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225 Brunswick Avenue

A Long And Remarkable History

For over 125 years, 225 Brunswick Avenue has been an essential part of the community, serving as a hub for spirituality, learning, and social gatherings. However, its recent use as an office building disconnected it from its historical and communal roots. Now, after a careful and thoughtful conversion, the building is being transformed into a beautiful multi-residential space. It's not just a revitalization of the building, but also its surroundings. The building's rich history, serving as a place of worship for both Christians and Jews, makes it a unique and culturally significant place. Its remarkable architecture still stands, showcasing its rich past. This transformation brings new life to the building and a new role in the community, creating a wonderful opportunity for seven new homeowners.

A Place Of Worship, Learning, and Community


The building was constructed towards the end of the 19th century, featuring an ornamental design and beautiful red brick that was commonly used during that time. The bricks were sourced from a quarry located at Avenue and Davenport, and were transported down the hill off Spadina by horses. Originally, the structure was built as a Christian Gospel Mission Hall, and it served that purpose for the first two decades of its existence. However, as the area became more diverse with working-class immigrants, many from Eastern Europe, the Jewish congregation Shomrai Shabbos Anshei Estrich Minhag Sefard acquired the Mission Hall. The congregation repurposed the building as a synagogue, creating two entrances on the west side - one for men and the other for women. These entrances are still preserved and will be used as dedicated entries for two of the upper penthouses. The congregation used the site until 1965, when they moved to a larger location uptown. From 1972 to 1988, the building was occupied by the Toronto School of Arts before being converted into offices for several non-profit organizations.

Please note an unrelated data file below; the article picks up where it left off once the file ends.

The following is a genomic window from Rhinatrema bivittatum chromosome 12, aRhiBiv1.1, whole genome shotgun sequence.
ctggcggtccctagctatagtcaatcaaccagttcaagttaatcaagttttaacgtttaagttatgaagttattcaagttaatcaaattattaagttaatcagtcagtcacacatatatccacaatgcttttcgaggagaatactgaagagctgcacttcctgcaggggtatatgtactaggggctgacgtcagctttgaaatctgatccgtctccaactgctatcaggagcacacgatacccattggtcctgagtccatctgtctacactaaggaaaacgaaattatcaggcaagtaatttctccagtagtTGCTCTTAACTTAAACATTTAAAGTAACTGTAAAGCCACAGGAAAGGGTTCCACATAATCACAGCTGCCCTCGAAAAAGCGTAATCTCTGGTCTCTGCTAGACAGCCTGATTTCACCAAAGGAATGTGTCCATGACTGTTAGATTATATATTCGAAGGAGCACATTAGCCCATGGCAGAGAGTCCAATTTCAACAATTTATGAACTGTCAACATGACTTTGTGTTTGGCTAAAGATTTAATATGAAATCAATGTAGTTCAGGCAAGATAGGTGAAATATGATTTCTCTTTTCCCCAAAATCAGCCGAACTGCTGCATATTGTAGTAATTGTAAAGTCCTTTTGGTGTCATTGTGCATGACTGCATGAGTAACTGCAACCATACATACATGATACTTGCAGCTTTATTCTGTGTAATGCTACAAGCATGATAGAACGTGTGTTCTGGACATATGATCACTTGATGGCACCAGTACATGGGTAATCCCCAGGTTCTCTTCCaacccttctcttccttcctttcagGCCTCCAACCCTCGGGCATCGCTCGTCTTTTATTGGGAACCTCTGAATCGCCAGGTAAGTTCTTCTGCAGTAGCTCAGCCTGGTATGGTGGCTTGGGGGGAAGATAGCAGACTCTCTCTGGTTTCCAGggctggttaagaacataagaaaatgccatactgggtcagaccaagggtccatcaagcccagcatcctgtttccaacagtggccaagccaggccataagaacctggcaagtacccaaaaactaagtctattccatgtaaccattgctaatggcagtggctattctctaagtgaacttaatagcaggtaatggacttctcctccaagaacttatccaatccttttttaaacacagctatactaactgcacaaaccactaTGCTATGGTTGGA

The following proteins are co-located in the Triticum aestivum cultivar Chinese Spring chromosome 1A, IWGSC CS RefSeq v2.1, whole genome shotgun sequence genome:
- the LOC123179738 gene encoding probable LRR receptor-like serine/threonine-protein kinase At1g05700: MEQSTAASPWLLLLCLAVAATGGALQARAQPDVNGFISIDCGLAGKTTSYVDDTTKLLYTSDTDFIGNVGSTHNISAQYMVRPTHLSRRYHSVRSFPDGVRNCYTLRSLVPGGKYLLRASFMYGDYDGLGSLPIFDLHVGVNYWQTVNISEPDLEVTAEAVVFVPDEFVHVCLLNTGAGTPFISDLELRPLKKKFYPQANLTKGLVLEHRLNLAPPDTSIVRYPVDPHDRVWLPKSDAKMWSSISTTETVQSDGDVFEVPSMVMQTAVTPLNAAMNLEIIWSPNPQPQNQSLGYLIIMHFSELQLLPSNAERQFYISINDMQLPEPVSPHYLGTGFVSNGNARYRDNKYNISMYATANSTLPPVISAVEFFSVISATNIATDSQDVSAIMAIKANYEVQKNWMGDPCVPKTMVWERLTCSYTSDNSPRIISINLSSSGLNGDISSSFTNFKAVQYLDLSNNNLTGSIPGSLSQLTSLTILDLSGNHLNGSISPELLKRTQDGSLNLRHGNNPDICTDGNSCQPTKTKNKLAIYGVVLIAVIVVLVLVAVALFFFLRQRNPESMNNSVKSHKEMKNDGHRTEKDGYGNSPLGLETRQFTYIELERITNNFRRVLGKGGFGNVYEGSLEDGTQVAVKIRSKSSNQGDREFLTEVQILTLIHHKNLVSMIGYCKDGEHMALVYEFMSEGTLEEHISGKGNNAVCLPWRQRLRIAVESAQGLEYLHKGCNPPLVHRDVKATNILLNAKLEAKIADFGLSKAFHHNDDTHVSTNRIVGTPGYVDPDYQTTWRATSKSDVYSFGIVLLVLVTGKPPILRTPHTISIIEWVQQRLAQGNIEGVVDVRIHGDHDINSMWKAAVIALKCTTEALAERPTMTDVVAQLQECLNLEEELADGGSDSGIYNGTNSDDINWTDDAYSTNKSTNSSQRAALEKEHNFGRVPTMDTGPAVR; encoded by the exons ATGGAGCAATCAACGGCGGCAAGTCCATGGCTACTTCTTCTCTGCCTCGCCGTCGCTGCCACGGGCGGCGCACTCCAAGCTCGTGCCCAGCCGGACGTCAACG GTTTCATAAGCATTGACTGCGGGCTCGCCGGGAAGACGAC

A New Purpose


We are thrilled to announce the conversion of this unique building into residential space, while preserving its historical architecture and enhancing its design. Our team has worked closely with the city's planning departments, local area councillor, heritage conservation, and the Harbord Village neighbourhood taxpayer's association to create a design that both honors the building's heritage and revitalizes it for a new purpose. This type of character home is rare in the city and falls under the category of "missing middle projects" according to city planners. The Brunswick Lofts development team believes that more projects like this are necessary for the city, and we are excited to see this one finally come to life!

A Special Neighbourhood


During the late 19th and early 20th centuries, the Annex neighborhood was home to some of Toronto's wealthiest residents. The area saw an increase in new immigrants and the establishment of the University of Toronto nearby, which led to the construction of more homes in the neighborhood between the 1870s and early 1900s. The houses in the area come in a variety of shapes and sizes and are adorned with charming Victorian accents, creating a delightful streetscape. 225 Brunswick Avenue is one such building, with its unique and whimsical decorations blending seamlessly with the rest of the neighborhood's Victorian charm. 

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